From the Stacks
“From the Stacks” offers a regular helping of Newberry sustenance for the hungry intellectual. Learn about one of our hidden treasures, meticulous maps, or enduring ephemera, highlighting the resonance between the Newberry’s 125 years of collecting and the timely—and timeless—issues of today. These items, covering a wide range of subject matter and form, are presented here in all their scholarly pathos and quirky splendor.
The Masterpiece Theater production “Downton Abbey,” the fourth season of which premiers in January, has inspired many with a new fascination for England’s great houses. This week’s selection from the stacks, an auction catalog for August 11, 1834, gives insight into the story of one such great house: Lee Priory. The building is particularly remarkable because for 10 years in the early nineteenth century, it housed a private printing press.
VAULT Ayer AY851 .Z7 1751
This beautiful German calendar, with a binding that includes leaves tied with twine along the spine, is highlighted by a woodcut vignette of Christopher Columbus, looking out a window with his navigational instruments, on its cover. Calendars inside include black and red symbols for tracking the planets, the moon, the zodiac, and weather conditions, and auspicious times for planting, chopping timber, cutting hair, even trimming fingernails. It also includes saints’ days, astrological information, and a calendar of market days for a variety of towns and villages.
McCutcheon Box 19, Folder 568
“An obvious flop, Prohibition nonetheless continued to hang on until the onset of the Depression and the election of Franklin Roosevelt,” wrote Chicago Tribune journalist Rick Kogan in an essay for the book Chicago Days. “Its final undoing came at the hands of Utah, which became the 36th state to ratify repeal in the form of the 21st Amendment.”
Passed on December 5, 1933, that amendment contains two short but important sentences:
Folio A5 .392 v. 8
In 1863, President Abraham Lincoln declared that the third Thursday of November would, for the first time, be a national “day of Thanksgiving and Praise” to honor the “sufferers in the lamentable civil strife” of the Civil War.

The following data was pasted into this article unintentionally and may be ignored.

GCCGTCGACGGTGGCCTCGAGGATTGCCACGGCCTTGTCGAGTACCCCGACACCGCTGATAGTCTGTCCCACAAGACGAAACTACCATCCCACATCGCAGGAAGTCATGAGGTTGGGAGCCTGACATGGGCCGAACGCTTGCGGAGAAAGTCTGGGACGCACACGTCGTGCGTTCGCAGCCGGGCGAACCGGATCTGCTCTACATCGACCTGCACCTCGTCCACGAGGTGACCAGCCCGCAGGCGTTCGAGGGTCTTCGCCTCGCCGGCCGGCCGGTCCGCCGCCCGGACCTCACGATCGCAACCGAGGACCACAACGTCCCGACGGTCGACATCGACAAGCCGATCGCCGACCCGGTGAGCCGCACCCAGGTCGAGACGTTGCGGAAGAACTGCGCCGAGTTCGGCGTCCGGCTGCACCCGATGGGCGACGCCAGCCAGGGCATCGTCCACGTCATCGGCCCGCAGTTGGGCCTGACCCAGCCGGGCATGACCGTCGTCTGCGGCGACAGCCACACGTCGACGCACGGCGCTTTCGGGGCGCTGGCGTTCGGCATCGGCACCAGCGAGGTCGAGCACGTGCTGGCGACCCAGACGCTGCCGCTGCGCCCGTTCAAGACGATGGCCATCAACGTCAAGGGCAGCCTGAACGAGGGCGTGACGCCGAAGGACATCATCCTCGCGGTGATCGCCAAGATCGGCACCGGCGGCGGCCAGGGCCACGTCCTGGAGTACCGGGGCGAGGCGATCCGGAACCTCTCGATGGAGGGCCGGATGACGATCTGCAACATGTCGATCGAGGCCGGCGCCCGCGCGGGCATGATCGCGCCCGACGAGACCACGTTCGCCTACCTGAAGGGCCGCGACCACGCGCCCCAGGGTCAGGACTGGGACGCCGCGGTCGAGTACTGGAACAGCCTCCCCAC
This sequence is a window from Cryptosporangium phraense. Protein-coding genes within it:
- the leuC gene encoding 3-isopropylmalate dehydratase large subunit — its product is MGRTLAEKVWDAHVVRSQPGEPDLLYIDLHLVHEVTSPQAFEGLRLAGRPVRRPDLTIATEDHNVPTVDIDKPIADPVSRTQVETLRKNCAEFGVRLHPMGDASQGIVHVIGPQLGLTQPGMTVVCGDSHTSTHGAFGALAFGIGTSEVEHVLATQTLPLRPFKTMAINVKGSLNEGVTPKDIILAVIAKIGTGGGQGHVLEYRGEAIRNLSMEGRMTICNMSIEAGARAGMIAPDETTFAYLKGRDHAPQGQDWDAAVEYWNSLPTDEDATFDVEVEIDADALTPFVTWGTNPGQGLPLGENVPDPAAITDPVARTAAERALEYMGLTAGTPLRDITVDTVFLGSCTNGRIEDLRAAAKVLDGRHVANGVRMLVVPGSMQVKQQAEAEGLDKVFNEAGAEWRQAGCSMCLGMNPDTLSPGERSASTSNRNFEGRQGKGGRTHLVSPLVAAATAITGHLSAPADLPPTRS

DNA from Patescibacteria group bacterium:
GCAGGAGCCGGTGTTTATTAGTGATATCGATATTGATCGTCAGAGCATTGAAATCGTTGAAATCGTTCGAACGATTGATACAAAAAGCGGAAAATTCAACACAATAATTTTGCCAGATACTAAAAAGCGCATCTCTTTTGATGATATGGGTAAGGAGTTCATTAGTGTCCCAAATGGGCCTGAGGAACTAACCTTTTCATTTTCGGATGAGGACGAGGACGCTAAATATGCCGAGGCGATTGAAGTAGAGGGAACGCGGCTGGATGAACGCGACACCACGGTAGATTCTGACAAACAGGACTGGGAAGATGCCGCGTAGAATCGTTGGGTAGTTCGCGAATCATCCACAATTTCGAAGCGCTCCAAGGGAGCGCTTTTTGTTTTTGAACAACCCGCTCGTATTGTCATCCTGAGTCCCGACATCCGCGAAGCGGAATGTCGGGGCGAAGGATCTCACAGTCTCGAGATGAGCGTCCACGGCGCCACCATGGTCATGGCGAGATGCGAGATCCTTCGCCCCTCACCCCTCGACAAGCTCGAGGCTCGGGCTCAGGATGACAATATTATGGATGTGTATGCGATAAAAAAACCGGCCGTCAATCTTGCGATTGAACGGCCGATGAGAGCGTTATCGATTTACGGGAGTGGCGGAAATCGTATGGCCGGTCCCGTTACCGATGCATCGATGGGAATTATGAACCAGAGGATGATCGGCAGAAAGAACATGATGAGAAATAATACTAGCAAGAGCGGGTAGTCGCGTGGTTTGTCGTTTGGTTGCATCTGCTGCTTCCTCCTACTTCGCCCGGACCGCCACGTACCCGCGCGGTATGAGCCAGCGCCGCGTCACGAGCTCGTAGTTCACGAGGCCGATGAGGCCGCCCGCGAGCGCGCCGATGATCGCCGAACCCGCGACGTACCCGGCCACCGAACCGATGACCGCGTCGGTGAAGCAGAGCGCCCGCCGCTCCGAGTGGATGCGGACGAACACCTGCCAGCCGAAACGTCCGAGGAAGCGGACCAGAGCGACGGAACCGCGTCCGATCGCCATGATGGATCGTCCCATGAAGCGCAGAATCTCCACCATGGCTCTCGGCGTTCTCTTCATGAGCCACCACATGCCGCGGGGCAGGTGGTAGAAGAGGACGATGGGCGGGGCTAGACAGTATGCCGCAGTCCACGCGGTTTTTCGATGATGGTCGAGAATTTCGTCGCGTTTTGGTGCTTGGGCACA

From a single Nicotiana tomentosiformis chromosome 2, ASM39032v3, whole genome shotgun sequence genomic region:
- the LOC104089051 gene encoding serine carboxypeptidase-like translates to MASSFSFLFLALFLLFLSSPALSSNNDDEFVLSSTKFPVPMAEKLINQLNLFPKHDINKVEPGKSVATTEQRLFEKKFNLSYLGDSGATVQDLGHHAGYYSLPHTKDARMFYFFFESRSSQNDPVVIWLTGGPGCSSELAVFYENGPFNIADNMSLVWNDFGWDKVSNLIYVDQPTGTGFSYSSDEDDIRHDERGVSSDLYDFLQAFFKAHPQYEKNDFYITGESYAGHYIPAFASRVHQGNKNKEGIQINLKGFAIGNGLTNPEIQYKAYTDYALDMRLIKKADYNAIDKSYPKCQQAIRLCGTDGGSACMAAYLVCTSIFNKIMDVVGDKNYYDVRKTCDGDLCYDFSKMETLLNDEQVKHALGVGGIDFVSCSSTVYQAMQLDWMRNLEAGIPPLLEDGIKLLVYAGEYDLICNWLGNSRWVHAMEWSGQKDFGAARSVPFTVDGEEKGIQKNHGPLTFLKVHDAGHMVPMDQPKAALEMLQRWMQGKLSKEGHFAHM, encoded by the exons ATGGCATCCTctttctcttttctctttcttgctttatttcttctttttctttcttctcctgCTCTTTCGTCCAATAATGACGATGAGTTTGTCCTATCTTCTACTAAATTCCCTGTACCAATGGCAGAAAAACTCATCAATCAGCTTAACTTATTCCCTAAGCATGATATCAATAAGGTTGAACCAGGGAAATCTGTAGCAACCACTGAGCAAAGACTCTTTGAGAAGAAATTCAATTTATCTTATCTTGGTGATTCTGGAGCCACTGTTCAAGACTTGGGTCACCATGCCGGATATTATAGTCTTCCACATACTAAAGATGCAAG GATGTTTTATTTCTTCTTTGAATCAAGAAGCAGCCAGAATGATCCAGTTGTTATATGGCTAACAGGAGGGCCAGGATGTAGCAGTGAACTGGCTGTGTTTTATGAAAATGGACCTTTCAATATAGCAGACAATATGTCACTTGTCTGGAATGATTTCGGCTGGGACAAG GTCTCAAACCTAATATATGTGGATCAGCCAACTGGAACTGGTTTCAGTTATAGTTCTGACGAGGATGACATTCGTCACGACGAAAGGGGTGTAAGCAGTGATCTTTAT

Case Y 2275 .E92
Published in 1864, one year after the consecration of the National Cemetery in Gettysburg, Pennsylvania, this book includes the full program of events at the consecration ceremony along with a plan for the cemetery. Compiled by orator and politician Edward Everett—who also spoke at the ceremony—the book includes what is believed to be the first appearance of President Abraham Lincoln’s landmark speech, here called a “dedicatory address,” now simply known as the Gettysburg Address. Lincoln delivered the 272-word speech on November 19, 1863.
Vault Case MS 10030, Box 1, Folder 2
This letter by George Deal to his wife, Sarah, is one of more than 100 items on display in “Home Front: Daily Life in the Civil War North,” the Newberry’s exhibition marking the sesquicentennial of the conflict. It is a part of the George Deal papers, which include 55 letters, photographs of George and Sarah, photocopies of army service reports, confederate bills, and genealogical notes from their grandson.
folio Inc. 526
The Malleus Maleficarum, or “Hammer of Witches,” was a popular medieval handbook for witch hunters, prosecutors, and executioners—and the source of a popular Newberry ghost story.
In 1985 the Chicago Tribune reported that, while part of an exhibition on the Inquisition at the Newberry, the “Hammer of Witches” turned slightly in its cradle everyday. According to the Tribune, the Malleus Maleficarum, in a locked case and untouched by anyone, magically moved 30 degrees over a weekend.
VAULT Ruggles 203
Francis Scott Key penned “Defence of Fort M’Henry,” the poem that would become “The Star-Spangled Banner,” after watching British ships bomb Fort McHenry, near Baltimore, in September of 1814. This birth of the United States’s national anthem is one of the most well-remembered events of the War of 1812, now in its bicentennial.